The science that will enable Parker to survive the sun’s corona
But how will Parker keep its ‘wings’ from melting? During its closest flyby, Parker will be only 6.1 million kilometers (3.8 million miles) from the sun’s surface, where temperatures can reach millions of degrees Celsius. But there’s a catch — just because the corona is that hot, it doesn’t mean that the probe will ‘feel’ that temperature due to the phenomenon of heat transfer. Simply put, some mediums conduct heat (energy) better than others.
For instance, if you stand on a tile floor you’ll feel cold but if you stand on a carpet your feet feel comfortably warm. However, both kinds of surfaces have the same temperature because they’ve had time to reach a thermal equilibrium — it’s just that the tile floor is a good heat conductor, which will make your feet seem cold as heat passes from your feet into the tile. The carpet is a poor heat conductor and it would take ages for your feet to match its lower temperature.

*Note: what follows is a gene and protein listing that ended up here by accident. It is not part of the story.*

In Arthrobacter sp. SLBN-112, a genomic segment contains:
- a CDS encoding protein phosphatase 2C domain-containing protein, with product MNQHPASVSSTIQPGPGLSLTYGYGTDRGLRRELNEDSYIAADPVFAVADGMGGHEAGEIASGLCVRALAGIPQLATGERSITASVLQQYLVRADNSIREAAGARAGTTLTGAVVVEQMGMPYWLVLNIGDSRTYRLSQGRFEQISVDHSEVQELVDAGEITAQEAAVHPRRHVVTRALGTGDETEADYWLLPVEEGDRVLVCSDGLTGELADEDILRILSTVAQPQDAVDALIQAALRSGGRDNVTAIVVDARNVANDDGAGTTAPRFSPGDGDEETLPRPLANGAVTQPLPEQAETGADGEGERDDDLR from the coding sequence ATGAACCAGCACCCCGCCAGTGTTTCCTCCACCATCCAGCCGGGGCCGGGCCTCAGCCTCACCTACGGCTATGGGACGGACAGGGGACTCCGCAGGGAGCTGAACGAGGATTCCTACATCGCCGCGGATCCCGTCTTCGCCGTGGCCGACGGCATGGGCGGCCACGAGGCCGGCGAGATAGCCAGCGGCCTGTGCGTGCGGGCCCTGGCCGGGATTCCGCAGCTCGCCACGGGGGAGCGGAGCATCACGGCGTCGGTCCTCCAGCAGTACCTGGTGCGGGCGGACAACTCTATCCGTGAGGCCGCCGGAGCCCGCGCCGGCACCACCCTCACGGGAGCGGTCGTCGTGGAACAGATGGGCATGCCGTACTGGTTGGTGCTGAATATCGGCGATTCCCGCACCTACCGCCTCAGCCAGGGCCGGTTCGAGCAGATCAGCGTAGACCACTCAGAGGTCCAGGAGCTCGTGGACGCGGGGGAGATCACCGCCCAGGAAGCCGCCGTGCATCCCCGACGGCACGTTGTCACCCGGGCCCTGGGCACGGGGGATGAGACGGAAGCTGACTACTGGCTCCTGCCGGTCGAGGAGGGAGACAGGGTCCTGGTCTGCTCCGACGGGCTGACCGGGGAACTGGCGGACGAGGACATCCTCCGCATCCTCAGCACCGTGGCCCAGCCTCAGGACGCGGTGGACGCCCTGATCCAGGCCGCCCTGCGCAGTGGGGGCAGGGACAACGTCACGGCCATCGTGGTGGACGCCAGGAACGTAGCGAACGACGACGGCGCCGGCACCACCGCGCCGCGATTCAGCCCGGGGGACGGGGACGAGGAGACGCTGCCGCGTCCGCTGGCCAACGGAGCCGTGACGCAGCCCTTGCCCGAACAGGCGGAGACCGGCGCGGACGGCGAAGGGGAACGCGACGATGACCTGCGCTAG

Bearing this in mind, we can now understand how Parker won’t get obliterated — even though the corona has a very high temperature, the sun’s outer atmosphere has a very low density and, hence, is a poor heat conductor. According to NASA, Parker’s sun-facing side will be heated to only about 1,644 degrees Kelvin (1,370 C° or 2,500 F°).
That’s still a lot, to be fair, which is why the Parker Solar Probe is equipped with a cutting-edge heat shield called the thermal protection system, or TPS. It’s a sandwich of carbon-carbon composite surrounding nearly 4.5 inches of carbon foam, which is about 97% air. Thanks to its lightweight materials, the TPS only weighs 72.5 kilograms (160 pounds) despite being nearly 2.4 meters (8 feet) in diameter. Anything behind the shield shouldn’t heat to more than 300 Kelvin (30 C° or 85 F°)! A cooling system that runs on pressurized deionized water will keep temperatures at manageable levels in the parts fully exposed to the sun.
The key is for the shield to be always facing the sun, but sometimes the probe will have to operate for long periods of time without being able to communicate with Earth. To solve this predicament, NASA engineers have designed a fault management system that self-corrects the probe’s course and direction facing the sun to ensure that the scientific instruments stay cool and functioning.
If for some reason Parker doesn’t launch by 23 August, it will have to wait until May 2019 for the next launch opportunity, when Earth and Venus will again be lined up correctly. Let’s keep our fingers crossed for a safe journey to the sun!